Vermont is famous for many things: Fresh air, skiing, natural resources, maple syrup, hiking, the Green Mountains, and more. But did you know that Vermont was a leader in the abolitionist movement, an early champion of women’s rights, and a sovereign nation for over a decade? If not, don’t worry. Just read on as we uncover 15 fun facts about Vermont.
The University of Vermont is the state’s oldest and first school of higher education. Founded in 1791, UVM stands for the Latin words Universitas Viridis Montis, which is not surprising considering the word university is Latin itself in origin. But the real story of how Vermont got its name probably started long before that when Samuel de Champlain and his entourage sailed from Quebec to Lake Champlain (which he named for himself) in July 1609. Along the way, he and his crew witnessed many lush green forests. When they came to the Green Mountains, since they were French explorers, the area was described as “Verd Mont” or “green mountain.”
For such a small state, Vermont has had its share of standouts. Some of the most notable names are as follows: Chester Alan Arthur, U.S. President, Calvin Coolidge, U.S. President, Thomas Davenport, Inventor, John Deere, Inventor, John Dewey, philosopher and educator, Alexander Twilight, educator, Ethan Allen, Revolutionary War leader, and Brigham Young, religious leader. Famous artists and poets who have lived in Vermont include Robert Frost, Norman Rockwell, and Grandma Moses, among others.
In 1777, in the throes of becoming claimed as just another parcel of strategic land by the French on one side and the British on the others, Vermont passed its own Declaration of Independence and effectively became its own nation for 14 years. During that time, it formed its own militia, made its own road, farmed its own food, and, to all accounts, thrived on its own until it joined the Union as the 14th state in 1791.
Led by Ethan Allen, the Green Mountain Boys were key to protecting Vermont borders and interests while it was a republic. With no formal training, their fighting tactics were so effective that, later on, the entire militia was recruited into the Northern Army and fought for independence in the Revolutionary War.
Believe it or not, Lake Champlain hides away in its murky depths its very own Loch Ness Monster, or at least that is what hundreds of eyewitness accounts and blurry photographs suggest. No one has been able to provide indisputable evidence, but Vermont’s Single A Major League Baseball team is named the Lake Monsters, the Abenaki (a Vermont Native American tribe local to the lake area) had a word in their vocabulary specifically for a large lake creature, and Samuel de Champlain even recorded a sighting in his journal. The upshot is that Champ is much loved even if he is a little camera shy.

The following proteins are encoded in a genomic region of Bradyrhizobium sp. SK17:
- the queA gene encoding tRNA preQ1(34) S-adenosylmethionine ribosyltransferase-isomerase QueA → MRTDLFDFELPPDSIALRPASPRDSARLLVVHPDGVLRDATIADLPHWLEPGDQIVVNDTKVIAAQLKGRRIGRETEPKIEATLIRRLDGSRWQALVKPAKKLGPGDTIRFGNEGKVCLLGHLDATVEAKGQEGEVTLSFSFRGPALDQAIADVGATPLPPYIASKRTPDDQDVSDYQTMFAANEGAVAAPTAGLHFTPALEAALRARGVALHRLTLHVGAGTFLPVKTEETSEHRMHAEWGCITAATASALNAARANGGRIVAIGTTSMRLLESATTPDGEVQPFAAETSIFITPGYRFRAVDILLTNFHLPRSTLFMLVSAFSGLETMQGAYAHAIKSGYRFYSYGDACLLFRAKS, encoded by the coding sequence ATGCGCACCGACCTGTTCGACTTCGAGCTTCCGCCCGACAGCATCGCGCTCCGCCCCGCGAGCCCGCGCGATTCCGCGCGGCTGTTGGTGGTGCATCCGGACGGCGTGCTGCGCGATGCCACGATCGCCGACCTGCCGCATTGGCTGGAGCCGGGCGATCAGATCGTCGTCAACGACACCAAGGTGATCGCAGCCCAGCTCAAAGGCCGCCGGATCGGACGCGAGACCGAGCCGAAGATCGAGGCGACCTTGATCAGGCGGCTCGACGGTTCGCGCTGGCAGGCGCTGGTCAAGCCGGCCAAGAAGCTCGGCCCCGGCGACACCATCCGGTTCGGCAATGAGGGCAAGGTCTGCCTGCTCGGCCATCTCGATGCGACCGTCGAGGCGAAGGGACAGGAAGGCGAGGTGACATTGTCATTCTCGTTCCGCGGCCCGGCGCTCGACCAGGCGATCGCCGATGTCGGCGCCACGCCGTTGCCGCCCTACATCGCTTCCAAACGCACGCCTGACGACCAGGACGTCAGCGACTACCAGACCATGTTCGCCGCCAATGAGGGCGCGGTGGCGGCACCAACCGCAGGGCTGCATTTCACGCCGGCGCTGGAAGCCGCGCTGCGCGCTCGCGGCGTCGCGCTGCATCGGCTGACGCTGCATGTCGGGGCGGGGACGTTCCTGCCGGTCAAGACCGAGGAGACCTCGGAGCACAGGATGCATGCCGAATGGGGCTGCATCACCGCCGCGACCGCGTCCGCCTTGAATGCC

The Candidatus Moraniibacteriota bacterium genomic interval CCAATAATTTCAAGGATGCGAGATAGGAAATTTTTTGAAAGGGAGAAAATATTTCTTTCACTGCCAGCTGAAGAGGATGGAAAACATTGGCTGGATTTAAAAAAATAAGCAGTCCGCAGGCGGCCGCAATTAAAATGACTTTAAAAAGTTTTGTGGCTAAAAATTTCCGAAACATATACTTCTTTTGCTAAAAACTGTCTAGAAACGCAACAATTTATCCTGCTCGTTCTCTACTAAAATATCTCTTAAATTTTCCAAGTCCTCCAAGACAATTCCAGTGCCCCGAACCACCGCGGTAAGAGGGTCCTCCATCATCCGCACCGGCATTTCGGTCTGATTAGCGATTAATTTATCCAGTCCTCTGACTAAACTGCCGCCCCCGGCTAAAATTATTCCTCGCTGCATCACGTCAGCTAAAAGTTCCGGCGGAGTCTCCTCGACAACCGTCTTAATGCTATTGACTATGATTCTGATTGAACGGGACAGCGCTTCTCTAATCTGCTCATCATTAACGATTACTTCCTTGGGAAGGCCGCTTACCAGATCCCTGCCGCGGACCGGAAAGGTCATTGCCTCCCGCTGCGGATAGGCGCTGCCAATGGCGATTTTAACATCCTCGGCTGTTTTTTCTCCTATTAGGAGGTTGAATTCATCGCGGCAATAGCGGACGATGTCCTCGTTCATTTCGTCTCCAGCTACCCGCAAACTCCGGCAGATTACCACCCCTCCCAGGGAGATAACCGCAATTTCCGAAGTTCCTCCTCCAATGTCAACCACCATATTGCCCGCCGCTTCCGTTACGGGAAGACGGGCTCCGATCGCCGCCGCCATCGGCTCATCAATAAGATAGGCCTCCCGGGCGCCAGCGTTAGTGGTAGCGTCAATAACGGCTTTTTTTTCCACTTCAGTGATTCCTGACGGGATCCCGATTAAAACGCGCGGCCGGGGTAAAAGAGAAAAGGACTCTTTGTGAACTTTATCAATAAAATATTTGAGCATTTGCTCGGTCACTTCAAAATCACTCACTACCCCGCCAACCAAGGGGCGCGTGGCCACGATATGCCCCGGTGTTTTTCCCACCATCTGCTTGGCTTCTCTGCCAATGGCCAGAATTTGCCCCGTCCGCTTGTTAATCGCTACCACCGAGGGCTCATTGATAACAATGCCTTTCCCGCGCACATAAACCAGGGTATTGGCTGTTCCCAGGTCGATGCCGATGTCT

Norwich, according to its website was founded in 1819 by Captain Alden Partridge. The Captain championed a civilian education—and a liberal arts one at that—education since before the Civil War. Today, Norwich is ranked one of the top cybersecurity schools in the country. My, how time flies.
According to more than one report, a decade before the turn of the century Vermont accounted for just under 10 percent of all hops production in the U.S. Reportedly, children were even pulled from their studies to help with the hops harvest, but, after the West was won, hops farming headed to sunnier the pastures. Today, with the help of UVM, hops might be coming back to the northeast as they have been rolling out their northeast hops farming project for a little over a decade, trying to supply the demand for that bitter flower by local microbreweries.
Vermont ranks No. 1 in craft breweries per capita, with 9.4—that’s just under 60 microbreweries in the Green Mountain State. Not to let all that beer go to waste, though, Vermont also ranks first in the nation in the consumption of beer per capita. No wonder hops are at a premium!
New York transplants, Ben Cohen and Jerry Greenfield started selling their creamy, natural ice cream in Burlington in 1978 out of a renovated gas station. Now owned by Unilever, Ben and Jerry’s is still creamy, still devoted to sustainable practices, and still made in Vermont. Ben and Jerry are retired.
With a violent crime rate and the lowest number of murders in the nation, the Green Mountain State was crowned as the “Safest State in America” in 2013.
Whether you call them mounds or reefs, these archaeological finds are old (460 million years) and very cool, literally. Rare to find so far north of the equator, these mounds are circular and elliptical in shape and can be spotted in Lake Champlain in Isle LaMotte.
While the old saying goes, “there are more cows than people in Vermont.” But, that simply isn’t true. According to an informational packet release by the state in 2013, there are about “159,000 cows and 609,000 people.” That translates to about four Vermonters per cow.
Producing 920,00 gallons in 2009, Vermont boasts more maple syrup quantities than any other state. That is to say, production jumped 30 percent which is the biggest gain on record since 1944.
It all began in the 1930s when local citizens and groups began to confront the billboard lobby, concerned with promoting the natural beauty of their state. And, in 1968, a no billboard law was passed with a five-year grandfather clause for existing signs. That law is still on the books.
This motto was adopted in 1779 as an element of Vermont’s first official seal. Historically, this makes sense as Vermont would have been a republic at the time and fighting for both freedom and unity.